Category: educational priorities

Today’s Title Is… Classroom Priorities

Today’s Title Is… Classroom Priorities

Teachers have so many decisions to make each day regarding instruction and classroom management. I found over the years that there were “smaller” specific issues that I could deal with quickly so that they didn’t take up a lot of time and didn’t have a lasting affect on my instruction. It’s not that they didn’t matter, it’s that, in the scheme of things, they were not as big a priority. Here are 5 issues that can and should be handled quickly and then moved on from.

  1. Swearing: Yes, we all know that there are certain words that aren’t appropriate for school. That being said, if one of my students came up to tell me that a classmate swore, I usually asked what they said. Sometimes they’d share and sometimes they were embarrassed. Then I asked them to spell it. In the end, I’d remind the offending student that we didn’t use that language in school. That was it. I don’t remember ever having a repeat offender.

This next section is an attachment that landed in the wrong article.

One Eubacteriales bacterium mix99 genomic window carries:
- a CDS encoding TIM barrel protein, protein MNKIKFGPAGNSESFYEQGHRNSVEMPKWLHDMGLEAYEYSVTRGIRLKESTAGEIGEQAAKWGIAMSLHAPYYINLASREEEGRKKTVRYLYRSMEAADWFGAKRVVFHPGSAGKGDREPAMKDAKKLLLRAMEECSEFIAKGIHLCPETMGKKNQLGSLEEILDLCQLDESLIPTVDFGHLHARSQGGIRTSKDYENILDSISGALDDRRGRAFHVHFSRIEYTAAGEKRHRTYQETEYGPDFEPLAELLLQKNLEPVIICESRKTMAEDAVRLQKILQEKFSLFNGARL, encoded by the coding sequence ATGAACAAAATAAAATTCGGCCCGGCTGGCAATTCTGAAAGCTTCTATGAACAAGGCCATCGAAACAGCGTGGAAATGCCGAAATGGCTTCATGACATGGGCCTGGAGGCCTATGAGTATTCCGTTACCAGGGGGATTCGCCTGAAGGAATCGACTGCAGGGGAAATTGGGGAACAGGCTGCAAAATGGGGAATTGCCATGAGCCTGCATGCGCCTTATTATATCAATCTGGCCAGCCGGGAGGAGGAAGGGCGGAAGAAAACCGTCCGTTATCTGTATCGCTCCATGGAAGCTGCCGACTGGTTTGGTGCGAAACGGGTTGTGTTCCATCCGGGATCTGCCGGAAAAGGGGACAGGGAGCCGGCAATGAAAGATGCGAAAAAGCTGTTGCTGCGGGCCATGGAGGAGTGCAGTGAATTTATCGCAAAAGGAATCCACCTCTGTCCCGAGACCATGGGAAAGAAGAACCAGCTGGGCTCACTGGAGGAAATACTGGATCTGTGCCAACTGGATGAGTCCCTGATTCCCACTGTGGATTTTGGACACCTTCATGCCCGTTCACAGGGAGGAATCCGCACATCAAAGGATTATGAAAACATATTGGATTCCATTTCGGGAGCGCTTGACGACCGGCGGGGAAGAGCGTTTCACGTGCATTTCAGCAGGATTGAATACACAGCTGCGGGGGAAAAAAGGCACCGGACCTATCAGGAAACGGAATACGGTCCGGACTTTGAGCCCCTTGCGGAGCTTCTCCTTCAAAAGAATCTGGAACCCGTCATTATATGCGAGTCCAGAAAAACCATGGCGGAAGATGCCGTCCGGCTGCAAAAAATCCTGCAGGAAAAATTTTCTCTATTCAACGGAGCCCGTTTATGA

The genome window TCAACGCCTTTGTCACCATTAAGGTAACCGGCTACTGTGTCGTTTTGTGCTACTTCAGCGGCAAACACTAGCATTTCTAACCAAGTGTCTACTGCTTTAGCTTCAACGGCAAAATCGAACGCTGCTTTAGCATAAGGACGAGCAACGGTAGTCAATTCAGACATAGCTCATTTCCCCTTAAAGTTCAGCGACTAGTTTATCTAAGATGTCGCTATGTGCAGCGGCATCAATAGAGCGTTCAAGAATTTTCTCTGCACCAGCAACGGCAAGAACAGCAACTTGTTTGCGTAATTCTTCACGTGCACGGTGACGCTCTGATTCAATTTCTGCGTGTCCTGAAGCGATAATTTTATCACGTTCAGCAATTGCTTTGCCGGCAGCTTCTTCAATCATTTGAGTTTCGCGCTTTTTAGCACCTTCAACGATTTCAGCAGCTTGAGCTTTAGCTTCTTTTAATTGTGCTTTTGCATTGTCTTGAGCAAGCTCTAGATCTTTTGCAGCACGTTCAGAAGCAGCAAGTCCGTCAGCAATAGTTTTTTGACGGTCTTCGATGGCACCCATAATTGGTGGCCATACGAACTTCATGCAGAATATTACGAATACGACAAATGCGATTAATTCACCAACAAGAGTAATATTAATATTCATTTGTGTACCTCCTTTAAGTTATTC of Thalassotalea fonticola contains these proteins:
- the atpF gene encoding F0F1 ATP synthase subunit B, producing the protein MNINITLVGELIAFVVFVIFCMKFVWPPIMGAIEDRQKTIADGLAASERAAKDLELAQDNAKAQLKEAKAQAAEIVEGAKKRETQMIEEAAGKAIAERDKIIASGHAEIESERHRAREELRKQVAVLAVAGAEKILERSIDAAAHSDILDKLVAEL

2. Head lice: When head lice showed up in our school, we’d get a notice to bring our class to the nurse for “head checks”. I simply let the kids know that it’s a common problem, anyone can get them, and we’d all be getting our heads looked at- me included.
  3. Cheating: My kids knew from Day 1 that honesty was a priority for me. If I suspected a kid of cheating I just reminded everyone¬†about the importance of doing your own work, etc. and that I didn’t want to single out someone for cheating, in part because of the embarrassment it would bring, but I would if necessary.
  4. Kids w/o pencils, etc.: It did bother me when a student ran out of every day supplies like pencils, but it was never worth making a big deal out of it. I either gave him/her an extra or a classmate would. Other than expecting a thank you, that’s all there was to it.
  5. Leaving the classroom for extra help: Whether for academic reasons, counseling, etc. I never made it a big deal. If it came up, I just used the analogy of a professional athlete, singer, etc. having a coach and reminded kids that we all need help or guidance to improve.